And here, while it looks like peek-a-boo, she's actually hard at work assessing the diameter of the window in relation to her own noggin.

She invites me into her inner sanctum quite often. This is as close to camping as I'm ever going to get.

Here is Isabella in her Easter dress on Sunday. Since she decided to stand still long enough for me to capture a decent photo of her, which is rare these days, I thought I'd include it here for posterity's sake.

Thank you, once again, for bringing me back down to planet Earth with all your supportive comments on my last post. I tend to put the cart so far in front of the horse that it's in another zip code, and I just need to calm the hell down until I have reality to deal with, instead of just my own fears. Is it April 7th yet?

Multiple Concerns

Yesterday I received my third beta results. My hCG beta count, at 19dp3dt (19 days past 3-day transfer) or exactly 5 weeks, stands at 8,152, "nice and high" according to the nurse who called me over two hours later than my clinic normally calls with results.

Remember this post where I said I wasn't concerned that I was having more than one baby? Yeah, that was so six days ago, because now? Seriously. Freaked. Out.

Let me clear up a few things. It is entirely possible that only one embryo implanted. There are overlapping numbers in the beta charts of both singletons and multiple pregnancies. There is no "normal level" for singleton pregnancies, just as there isn't a "normal level" for a multiple pregnancy.

But, given that I like to freak out about things well in advance, and many times, as it has been proven, without good reason, I am beginning to have concerns about the possibility of being pregnant with twins or (yikes) triplets.

I know what you're thinking (or at least what the nagging voice inside my head is saying). "There goes the ungrateful infertile again, complaining about having too many babies when by all rights, she shouldn't even have the one she already has."

But here's the thing. I have to be honest on this blog. I can't self-censor and pretend I don't have very real worries about twins or triplets when they're crowding my brain. So, here goes.

A multiple pregnancy would seriously strain our finances. I would likely have to start selling platelets and non-vital organs.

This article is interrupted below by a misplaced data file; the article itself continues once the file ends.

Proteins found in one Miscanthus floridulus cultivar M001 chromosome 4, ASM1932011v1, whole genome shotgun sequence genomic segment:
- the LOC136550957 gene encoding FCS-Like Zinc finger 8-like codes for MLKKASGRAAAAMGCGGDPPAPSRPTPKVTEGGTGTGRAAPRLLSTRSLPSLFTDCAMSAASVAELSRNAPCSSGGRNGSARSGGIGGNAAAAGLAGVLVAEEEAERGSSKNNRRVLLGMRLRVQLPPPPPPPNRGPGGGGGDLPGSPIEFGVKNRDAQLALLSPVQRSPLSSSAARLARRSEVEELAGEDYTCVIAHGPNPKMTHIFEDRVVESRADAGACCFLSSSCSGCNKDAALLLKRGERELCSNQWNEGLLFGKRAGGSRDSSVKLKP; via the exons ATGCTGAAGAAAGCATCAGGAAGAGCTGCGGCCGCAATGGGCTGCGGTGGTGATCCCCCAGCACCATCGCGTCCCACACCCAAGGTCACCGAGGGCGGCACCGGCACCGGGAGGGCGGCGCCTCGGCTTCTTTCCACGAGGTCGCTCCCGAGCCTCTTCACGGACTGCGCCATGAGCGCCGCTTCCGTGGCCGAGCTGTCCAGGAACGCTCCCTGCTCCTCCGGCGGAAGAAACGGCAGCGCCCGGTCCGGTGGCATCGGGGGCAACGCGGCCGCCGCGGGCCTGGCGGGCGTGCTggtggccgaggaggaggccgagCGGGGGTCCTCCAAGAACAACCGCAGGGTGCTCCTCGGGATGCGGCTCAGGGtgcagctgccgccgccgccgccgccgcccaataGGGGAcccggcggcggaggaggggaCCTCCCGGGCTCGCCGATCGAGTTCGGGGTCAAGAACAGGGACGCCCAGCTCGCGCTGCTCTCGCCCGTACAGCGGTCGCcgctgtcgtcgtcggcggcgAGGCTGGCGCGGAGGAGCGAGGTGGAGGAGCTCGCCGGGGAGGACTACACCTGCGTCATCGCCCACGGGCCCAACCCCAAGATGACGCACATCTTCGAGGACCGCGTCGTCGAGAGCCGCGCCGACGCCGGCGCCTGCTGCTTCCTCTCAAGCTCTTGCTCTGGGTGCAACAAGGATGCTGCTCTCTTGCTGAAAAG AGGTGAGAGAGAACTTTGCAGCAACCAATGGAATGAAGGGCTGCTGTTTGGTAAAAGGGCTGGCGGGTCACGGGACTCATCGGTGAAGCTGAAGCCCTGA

We would have to move, as we live in a 1,500 square foot house (1,700 square feet if you count the finished basement, which is basically the cats' safe haven from toddler mania). We have three (very small) bedrooms and one bathroom. We have a tiny kitchen. Our living room and my office already look like a daycare with toys everywhere. Our house is just not big enough for more than four people.

We would need to buy another car. I drive a 2000 (paid off) Jetta. If there's more than one baby, I would need a bigger car. The hubs mentioned the word "minivan" last night. I promptly broke out in hives.

In all likelihood, I would be housebound for a good long time. How would I leave the house with a toddler and two (or more) babies? The logistics involved with toting massive amounts of gear and carriers and small humans is mind-boggling.

But the (relatively minor in the grand scheme of things) financial and personal issues aren't what really would trouble me about a multiple pregnancy.

What makes me most scared is the affect more than one new baby would have on Isabella's life. How would I possibly have enough time and attention to devote to her if I had multiple newborns to care for? We have a lot of fun during the day. She goes to storytime at the library. We have playdates with her friends. She's in a toddler gym class. All of this? Over with the needs of multiple infants to contend with. Of course, given my family's devotion to her, she would not lack for love and attention from them, but my relationship with her would inevitably change. Yes, this would be the case whether I'm carrying one baby or three, but the change will be much more drastic if I have multiples.

And then there are potential health issues. We have two sets of friends with twins. Both moms had very difficult pregnancies. Both ended up in the hospital more than once. Both were on bedrest weeks before they delivered. Both delivered babies who needed time in the NICU. How would this affect Isabella?

If this were my first pregnancy, I wouldn't be anywhere near as scared. We wanted two kids, and if we had two kids at once, well, that would have been two for the IVF price of one. But this time around, more than one baby, plus Isabella, would be a lot for me to handle for many reasons.

As a friend told me yesterday, I am capable of handling twins. I can even do triplets. But as I told her, motherhood is challenging for me. It hasn't come easily. I fear I am just not equipped. The possibility (and right now, it is just that) of having multiples is exciting, but it is also terrifying.

My ultrasound is Monday, April 7th, at 10am.

Easter in the Frozen Tundra